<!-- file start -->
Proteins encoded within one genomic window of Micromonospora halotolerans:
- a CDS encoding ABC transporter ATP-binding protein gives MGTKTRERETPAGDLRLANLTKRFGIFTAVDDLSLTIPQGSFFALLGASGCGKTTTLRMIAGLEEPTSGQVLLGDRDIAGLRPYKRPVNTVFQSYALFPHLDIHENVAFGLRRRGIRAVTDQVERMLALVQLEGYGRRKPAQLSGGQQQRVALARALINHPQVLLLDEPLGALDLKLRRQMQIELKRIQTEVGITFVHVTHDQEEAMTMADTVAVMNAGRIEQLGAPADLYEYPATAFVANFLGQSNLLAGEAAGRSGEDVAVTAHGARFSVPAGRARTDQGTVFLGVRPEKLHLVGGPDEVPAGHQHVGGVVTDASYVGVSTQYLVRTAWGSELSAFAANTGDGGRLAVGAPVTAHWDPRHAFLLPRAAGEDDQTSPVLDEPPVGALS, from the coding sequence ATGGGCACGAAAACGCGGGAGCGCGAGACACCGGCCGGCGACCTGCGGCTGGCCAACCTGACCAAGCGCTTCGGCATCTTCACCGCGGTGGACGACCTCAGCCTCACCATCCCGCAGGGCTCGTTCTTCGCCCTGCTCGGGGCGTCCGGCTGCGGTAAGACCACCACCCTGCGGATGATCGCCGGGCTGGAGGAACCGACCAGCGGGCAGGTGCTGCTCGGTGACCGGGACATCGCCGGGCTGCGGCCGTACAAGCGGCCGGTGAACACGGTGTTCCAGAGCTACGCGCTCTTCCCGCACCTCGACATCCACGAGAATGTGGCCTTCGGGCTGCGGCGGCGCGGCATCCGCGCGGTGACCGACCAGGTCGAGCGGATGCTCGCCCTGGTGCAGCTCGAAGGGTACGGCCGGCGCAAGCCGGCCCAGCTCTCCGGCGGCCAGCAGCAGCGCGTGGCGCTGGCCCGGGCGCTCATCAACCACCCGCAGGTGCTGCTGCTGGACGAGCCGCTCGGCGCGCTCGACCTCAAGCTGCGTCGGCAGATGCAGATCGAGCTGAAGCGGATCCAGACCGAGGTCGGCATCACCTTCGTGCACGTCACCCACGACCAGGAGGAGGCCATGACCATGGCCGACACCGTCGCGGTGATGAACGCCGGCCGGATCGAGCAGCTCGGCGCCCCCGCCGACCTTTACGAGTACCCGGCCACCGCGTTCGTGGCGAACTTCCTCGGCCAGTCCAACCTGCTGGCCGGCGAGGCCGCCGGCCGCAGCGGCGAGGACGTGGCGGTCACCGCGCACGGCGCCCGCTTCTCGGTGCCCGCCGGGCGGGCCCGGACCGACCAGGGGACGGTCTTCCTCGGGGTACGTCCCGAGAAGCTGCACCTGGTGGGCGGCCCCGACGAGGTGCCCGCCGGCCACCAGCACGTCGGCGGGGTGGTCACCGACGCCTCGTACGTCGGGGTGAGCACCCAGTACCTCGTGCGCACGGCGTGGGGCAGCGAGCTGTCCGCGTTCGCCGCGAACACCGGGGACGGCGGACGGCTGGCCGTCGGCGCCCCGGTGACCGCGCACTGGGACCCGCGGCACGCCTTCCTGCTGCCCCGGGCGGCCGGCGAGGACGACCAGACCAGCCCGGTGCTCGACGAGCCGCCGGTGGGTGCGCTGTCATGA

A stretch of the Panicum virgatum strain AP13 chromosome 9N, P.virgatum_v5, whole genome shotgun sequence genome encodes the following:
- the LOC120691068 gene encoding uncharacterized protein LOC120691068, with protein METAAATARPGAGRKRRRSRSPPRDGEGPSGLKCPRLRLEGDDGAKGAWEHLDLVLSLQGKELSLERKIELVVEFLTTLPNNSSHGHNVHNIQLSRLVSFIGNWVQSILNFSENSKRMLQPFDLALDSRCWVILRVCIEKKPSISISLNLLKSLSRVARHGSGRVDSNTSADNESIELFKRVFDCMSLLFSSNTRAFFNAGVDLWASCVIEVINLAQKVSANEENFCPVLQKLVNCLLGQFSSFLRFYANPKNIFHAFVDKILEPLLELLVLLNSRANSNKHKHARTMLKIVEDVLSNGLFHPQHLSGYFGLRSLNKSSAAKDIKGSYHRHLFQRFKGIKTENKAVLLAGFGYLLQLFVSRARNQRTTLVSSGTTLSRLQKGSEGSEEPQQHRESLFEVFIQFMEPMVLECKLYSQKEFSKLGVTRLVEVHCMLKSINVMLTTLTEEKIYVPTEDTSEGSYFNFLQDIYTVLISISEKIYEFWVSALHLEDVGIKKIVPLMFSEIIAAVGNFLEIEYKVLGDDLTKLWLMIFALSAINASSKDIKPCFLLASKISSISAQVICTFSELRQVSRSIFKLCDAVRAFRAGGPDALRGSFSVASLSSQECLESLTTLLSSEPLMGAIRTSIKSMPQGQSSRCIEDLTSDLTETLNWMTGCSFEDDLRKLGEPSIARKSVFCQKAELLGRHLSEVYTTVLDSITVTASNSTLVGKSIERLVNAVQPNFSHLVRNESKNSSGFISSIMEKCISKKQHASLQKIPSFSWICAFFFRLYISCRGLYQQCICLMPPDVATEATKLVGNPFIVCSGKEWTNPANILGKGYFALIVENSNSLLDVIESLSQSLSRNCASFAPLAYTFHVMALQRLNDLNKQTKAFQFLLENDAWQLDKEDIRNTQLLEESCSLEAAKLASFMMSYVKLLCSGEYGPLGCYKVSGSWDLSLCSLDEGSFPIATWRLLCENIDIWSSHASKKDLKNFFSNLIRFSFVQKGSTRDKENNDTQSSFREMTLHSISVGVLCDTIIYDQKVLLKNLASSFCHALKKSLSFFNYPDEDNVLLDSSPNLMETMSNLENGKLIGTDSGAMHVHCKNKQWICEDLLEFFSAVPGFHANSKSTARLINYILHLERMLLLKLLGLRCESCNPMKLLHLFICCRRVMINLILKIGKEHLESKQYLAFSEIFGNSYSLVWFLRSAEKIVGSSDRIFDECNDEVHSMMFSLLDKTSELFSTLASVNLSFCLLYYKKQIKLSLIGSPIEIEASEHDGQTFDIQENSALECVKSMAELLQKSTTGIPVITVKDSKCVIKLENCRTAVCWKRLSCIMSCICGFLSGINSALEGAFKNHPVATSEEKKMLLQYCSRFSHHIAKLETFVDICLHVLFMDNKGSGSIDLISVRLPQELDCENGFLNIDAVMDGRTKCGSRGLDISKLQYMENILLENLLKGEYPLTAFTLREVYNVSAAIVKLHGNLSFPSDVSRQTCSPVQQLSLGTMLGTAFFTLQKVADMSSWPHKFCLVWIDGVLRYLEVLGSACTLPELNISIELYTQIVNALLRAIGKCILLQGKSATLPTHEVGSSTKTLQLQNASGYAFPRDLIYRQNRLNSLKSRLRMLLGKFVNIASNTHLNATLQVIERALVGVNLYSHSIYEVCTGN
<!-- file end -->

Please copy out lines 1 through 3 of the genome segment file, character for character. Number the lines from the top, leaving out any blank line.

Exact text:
Proteins encoded within one genomic window of Micromonospora halotolerans:
- a CDS encoding ABC transporter ATP-binding protein gives MGTKTRERETPAGDLRLANLTKRFGIFTAVDDLSLTIPQGSFFALLGASGCGKTTTLRMIAGLEEPTSGQVLLGDRDIAGLRPYKRPVNTVFQSYALFPHLDIHENVAFGLRRRGIRAVTDQVERMLALVQLEGYGRRKPAQLSGGQQQRVALARALINHPQVLLLDEPLGALDLKLRRQMQIELKRIQTEVGITFVHVTHDQEEAMTMADTVAVMNAGRIEQLGAPADLYEYPATAFVANFLGQSNLLAGEAAGRSGEDVAVTAHGARFSVPAGRARTDQGTVFLGVRPEKLHLVGGPDEVPAGHQHVGGVVTDASYVGVSTQYLVRTAWGSELSAFAANTGDGGRLAVGAPVTAHWDPRHAFLLPRAAGEDDQTSPVLDEPPVGALS, from the coding sequence ATGGGCACGAAAACGCGGGAGCGCGAGACACCGGCCGGCGACCTGCGGCTGGCCAACCTGACCAAGCGCTTCGGCATCTTCACCGCGGTGGACGACCTCAGCCTCACCATCCCGCAGGGCTCGTTCTTCGCCCTGCTCGGGGCGTCCGGCTGCGGTAAGACCACCACCCTGCGGATGATCGCCGGGCTGGAGGAACCGACCAGCGGGCAGGTGCTGCTCGGTGACCGGGACATCGCCGGGCTGCGGCCGTACAAGCGGCCGGTGAACACGGTGTTCCAGAGCTACGCGCTCTTCCCGCACCTCGACATCCACGAGAATGTGGCCTTCGGGCTGCGGCGGCGCGGCATCCGCGCGGTGACCGACCAGGTCGAGCGGATGCTCGCCCTGGTGCAGCTCGAAGGGTACGGCCGGCGCAAGCCGGCCCAGCTCTCCGGCGGCCAGCAGCAGCGCGTGGCGCTGGCCCGGGCGCTCATCAACCACCCGCAGGTGCTGCTGCTGGACGAGCCGCTCGGCGCGCTCGACCTCAAGCTGCGTCGGCAGATGCAGATCGAGCTGAAGCGGATCCAGACCGAGGTCGGCATCACCTTCGTGCACGTCACCCACGACCAGGAGGAGGCCATGACCATGGCCGACACCGTCGCGGTGATGAACGCCGGCCGGATCGAGCAGCTCGGCGCCCCCGCCGACCTTTACGAGTACCCGGCCACCGCGTTCGTGGCGAACTTCCTCGGCCAGTCCAACCTGCTGGCCGGCGAGGCCGCCGGCCGCAGCGGCGAGGACGTGGCGGTCACCGCGCACGGCGCCCGCTTCTCGGTGCCCGCCGGGCGGGCCCGGACCGACCAGGGGACGGTCTTCCTCGGGGTACGTCCCGAGAAGCTGCACCTGGTGGGCGGCCCCGACGAGGTGCCCGCCGGCCACCAGCACGTCGGCGGGGTGGTCACCGACGCCTCGTACGTCGGGGTGAGCACCCAGTACCTCGTGCGCACGGCGTGGGGCAGCGAGCTGTCCGCGTTCGCCGCGAACACCGGGGACGGCGGACGGCTGGCCGTCGGCGCCCCGGTGACCGCGCACTGGGACCCGCGGCACGCCTTCCTGCTGCCCCGGGCGGCCGGCGAGGACGACCAGACCAGCCCGGTGCTCGACGAGCCGCCGGTGGGTGCGCTGTCATGA

A stretch of the Panicum virgatum strain AP13 chromosome 9N, P.virgatum_v5, whole genome shotgun sequence genome encodes the following: